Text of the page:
It should also be noted that these two immunity claims do not affect Anderson's potential individual liability. Relevant to the claims against Anderson individually, defendants assert qualified immunity. However, it has long been clearly established that one may not, acting under color of state law, separate another from employment upon the basis of one's exercise of the freedoms of speech and/or association. See, e.g., Mt. Healthy City School Dist. v. Doyle, 429 U.S. 274, 97 S. Ct. 568, 50 L. Ed. 2d 471 (1977). In particular, speech and association on matters of union representation and organization are protected by the first amendment, and were so protected at the time of the actions of which Creager complains. Smith v. Arkansas State Highway Employees, 441 U.S. 463, 99 S. Ct. 1826, 60 L. Ed. 2d 360 (1979). Thus the defendants' motion to dismiss on the ground of qualified immunity will be denied.

The sole remaining issue as to defendants' immunity claims is whether Creager can recover damages against the corporate defendants, if he proves himself so entitled. The Board argues that Creager's claims are barred by the eleventh amendment. The eleventh amendment provides in pertinent part:

 
The Judicial power of the United States shall not be construed to extend to any suit in law or equity, commenced or prosecuted against one of the United States by Citizens of another State, or by Citizens or subjects of any foreign State.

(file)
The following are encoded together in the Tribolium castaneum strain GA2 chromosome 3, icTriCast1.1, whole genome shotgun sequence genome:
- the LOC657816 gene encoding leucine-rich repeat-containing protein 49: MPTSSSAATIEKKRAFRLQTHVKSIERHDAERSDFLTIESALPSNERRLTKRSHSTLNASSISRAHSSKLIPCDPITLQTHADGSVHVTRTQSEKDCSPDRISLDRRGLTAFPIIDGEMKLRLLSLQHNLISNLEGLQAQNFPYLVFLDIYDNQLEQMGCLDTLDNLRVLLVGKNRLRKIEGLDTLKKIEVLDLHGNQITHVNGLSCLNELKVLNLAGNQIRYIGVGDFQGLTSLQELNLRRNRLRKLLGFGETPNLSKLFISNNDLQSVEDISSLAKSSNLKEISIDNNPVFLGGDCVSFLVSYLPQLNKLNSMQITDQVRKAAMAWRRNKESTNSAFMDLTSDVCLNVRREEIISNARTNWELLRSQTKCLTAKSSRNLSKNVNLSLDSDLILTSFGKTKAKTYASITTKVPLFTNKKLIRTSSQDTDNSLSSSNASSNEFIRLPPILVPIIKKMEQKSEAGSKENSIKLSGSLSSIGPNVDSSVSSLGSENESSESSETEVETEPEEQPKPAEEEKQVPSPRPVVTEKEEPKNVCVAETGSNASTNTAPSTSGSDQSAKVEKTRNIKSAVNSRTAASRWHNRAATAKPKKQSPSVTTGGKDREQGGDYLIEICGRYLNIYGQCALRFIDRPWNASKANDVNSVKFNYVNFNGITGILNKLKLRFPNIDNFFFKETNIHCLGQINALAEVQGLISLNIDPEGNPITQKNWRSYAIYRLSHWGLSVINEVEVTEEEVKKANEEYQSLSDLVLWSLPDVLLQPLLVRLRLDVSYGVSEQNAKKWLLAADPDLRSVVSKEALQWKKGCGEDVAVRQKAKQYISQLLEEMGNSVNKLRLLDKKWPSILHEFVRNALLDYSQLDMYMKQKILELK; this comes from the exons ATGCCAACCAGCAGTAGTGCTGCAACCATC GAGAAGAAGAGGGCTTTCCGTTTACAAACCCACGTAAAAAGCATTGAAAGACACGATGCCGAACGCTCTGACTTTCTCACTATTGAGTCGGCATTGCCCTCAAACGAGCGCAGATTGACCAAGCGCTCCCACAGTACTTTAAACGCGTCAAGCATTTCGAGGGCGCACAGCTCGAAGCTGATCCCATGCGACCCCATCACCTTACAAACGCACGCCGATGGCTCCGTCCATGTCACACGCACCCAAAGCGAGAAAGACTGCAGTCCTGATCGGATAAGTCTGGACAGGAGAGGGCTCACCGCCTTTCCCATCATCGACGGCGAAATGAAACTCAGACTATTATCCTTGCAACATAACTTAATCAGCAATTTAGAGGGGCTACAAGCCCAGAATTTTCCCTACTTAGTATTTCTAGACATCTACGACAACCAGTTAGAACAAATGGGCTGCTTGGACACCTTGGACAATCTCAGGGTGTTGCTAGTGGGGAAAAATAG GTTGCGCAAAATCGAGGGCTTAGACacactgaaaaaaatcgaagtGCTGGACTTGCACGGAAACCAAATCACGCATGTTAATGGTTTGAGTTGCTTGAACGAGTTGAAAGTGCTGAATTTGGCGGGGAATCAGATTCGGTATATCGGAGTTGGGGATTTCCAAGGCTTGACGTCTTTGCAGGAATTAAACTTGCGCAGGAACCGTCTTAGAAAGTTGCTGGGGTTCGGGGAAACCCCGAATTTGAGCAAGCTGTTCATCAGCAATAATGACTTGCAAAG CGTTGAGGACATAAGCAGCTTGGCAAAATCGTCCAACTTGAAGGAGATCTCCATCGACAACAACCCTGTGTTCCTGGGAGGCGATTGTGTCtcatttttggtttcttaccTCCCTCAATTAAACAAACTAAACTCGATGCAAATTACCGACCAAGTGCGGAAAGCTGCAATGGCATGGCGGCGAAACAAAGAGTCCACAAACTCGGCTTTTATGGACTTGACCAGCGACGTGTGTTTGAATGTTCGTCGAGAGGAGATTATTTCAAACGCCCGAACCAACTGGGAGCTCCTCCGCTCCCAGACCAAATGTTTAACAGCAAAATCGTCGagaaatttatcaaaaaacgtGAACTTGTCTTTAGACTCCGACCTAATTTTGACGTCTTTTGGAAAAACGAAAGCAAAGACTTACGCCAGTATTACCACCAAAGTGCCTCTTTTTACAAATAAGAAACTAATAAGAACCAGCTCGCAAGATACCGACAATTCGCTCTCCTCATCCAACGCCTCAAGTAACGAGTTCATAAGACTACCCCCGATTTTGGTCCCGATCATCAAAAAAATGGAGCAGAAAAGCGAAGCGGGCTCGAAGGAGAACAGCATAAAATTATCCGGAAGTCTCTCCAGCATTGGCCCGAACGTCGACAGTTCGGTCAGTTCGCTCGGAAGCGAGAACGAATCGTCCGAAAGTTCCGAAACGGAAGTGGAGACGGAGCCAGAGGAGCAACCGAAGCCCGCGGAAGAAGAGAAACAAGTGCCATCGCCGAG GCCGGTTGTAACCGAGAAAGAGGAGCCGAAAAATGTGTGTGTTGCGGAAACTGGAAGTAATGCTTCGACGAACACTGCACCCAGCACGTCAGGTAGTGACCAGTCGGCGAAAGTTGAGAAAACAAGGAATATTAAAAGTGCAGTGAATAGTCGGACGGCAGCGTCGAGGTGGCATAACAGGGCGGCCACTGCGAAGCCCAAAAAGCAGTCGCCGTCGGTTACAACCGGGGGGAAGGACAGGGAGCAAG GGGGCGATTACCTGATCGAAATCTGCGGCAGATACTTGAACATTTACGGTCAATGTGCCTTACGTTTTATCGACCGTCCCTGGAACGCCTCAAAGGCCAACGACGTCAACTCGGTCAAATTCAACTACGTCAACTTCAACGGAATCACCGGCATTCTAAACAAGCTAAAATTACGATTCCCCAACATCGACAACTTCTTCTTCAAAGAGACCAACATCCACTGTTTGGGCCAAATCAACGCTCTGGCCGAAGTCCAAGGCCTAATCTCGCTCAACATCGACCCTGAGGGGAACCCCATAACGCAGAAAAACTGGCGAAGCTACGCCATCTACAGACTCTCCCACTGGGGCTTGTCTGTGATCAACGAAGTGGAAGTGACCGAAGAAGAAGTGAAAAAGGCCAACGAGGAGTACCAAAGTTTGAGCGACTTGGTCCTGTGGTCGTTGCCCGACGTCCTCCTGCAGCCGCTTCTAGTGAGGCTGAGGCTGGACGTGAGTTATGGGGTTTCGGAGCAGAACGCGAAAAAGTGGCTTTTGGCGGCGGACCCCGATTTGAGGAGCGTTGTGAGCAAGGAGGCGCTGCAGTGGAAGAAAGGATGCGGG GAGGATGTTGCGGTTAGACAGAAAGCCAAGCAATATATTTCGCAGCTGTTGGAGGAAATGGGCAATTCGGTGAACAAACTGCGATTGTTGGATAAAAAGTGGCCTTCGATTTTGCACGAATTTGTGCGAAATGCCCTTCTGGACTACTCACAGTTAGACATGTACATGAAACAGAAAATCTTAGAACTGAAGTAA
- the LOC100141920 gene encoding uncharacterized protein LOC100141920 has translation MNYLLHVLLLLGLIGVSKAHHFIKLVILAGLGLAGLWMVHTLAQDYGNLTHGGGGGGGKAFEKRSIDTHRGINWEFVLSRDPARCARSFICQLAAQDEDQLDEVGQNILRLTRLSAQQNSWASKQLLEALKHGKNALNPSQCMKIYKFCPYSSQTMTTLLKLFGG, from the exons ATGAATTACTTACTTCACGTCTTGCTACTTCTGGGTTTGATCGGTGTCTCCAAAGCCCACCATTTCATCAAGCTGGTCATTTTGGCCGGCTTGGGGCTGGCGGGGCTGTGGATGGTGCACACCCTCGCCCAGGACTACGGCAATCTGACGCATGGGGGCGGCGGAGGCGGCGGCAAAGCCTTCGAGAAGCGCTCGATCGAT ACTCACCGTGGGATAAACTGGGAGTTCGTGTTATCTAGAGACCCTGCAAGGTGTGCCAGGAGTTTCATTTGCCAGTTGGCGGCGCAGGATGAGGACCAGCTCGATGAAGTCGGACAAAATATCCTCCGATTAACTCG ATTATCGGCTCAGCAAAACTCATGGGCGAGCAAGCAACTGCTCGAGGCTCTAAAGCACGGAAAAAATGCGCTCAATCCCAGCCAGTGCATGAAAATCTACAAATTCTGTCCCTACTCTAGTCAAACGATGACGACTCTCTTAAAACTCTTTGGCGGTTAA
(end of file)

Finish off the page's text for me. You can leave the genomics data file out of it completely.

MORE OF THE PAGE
The eleventh amendment bars suit for damages against a state in federal court unless the state waives its immunity. See e.g., Edelman v. Jordan, 415 U.S. 651, 673, 94 S. Ct. 1347, 1360-61, 39 L. Ed. 2d 662 (1974). Eleventh amendment immunity extends to state agencies that act as arms of the state, but does not extend to cities, counties, or other political subdivisions of the state. See Mt. Healthy, supra. Thus the issue is whether the Board is an arm of the state.

In Tolliver v. Harlan County Board of Education, 887 F. Supp. 144 (E.D.Ky.1995) and Blackburn v. Floyd County Board of Education, 749 F. Supp. 159 (E.D.Ky.1990), Judge Bertelsman and Judge Hood respectively concluded that Kentucky local boards of education are not arms of the state and thus are not entitled to Eleventh Amendment immunity. This Court agrees. In Blackburn, Judge Hood adopted a Magistrate Judge's report and recommendation which concluded that, although there is oversight *1461 by the state, a local school board in Kentucky retains substantial control over the operation of its district. The Magistrate Judge concluded that local school boards in Kentucky are not merely state agencies. The Magistrate Judge adopted the analysis and conclusions reached in Cunningham v. Grayson, 541 F.2d 538, 543 (6th Cir. 1976):